Humankind began in Africa, and glimpses of our possible end may also be seen there as the frequency and intensity of droughts and other extreme climatic events increases with climate change. On the origins side, Ethiopian archeologists are pushing back the date of the first use of tools by hundreds of thousands of years, based on fossils found in the Great Rift Valley. Stone tools imply that our ancestors’ minds were developing, and sociality emerging.
At the other end, predictions about 2050 suggest that African heat will increase by as much as 3°C, and poor farmers will be most vulnerable to crop loss because they do not have the savings to bounce back from a devastating season. One method to make farmers more resilient harkens back to ancient and robust cultivars grown in Ethiopia’s highlands.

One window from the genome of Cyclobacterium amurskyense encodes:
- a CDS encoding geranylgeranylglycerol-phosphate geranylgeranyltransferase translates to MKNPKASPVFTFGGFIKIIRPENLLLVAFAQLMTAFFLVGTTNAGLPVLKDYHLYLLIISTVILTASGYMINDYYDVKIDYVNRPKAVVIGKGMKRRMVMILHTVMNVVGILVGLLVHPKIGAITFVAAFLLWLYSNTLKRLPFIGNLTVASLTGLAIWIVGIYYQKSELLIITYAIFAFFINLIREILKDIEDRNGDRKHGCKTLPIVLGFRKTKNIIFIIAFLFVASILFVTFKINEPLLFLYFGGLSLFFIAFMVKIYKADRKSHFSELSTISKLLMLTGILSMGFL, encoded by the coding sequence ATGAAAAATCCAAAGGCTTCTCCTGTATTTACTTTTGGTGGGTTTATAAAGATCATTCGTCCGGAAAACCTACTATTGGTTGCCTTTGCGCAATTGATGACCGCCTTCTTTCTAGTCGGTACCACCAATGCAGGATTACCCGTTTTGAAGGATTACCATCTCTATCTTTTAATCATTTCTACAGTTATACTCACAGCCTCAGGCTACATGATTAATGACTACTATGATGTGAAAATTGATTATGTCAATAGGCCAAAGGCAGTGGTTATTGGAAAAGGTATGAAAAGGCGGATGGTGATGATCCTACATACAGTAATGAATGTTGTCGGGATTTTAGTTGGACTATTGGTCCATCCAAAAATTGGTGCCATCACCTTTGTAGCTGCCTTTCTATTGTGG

Science writer Amy Maxmen reports a series of stories in Ethiopia, based on her interactions with archeologists who have recovered a plethora of human ancestor remains, and agricultural scientists and farmers who preserve native crop diversity, and work on ways to keep the seeds of those crops viable and accessible.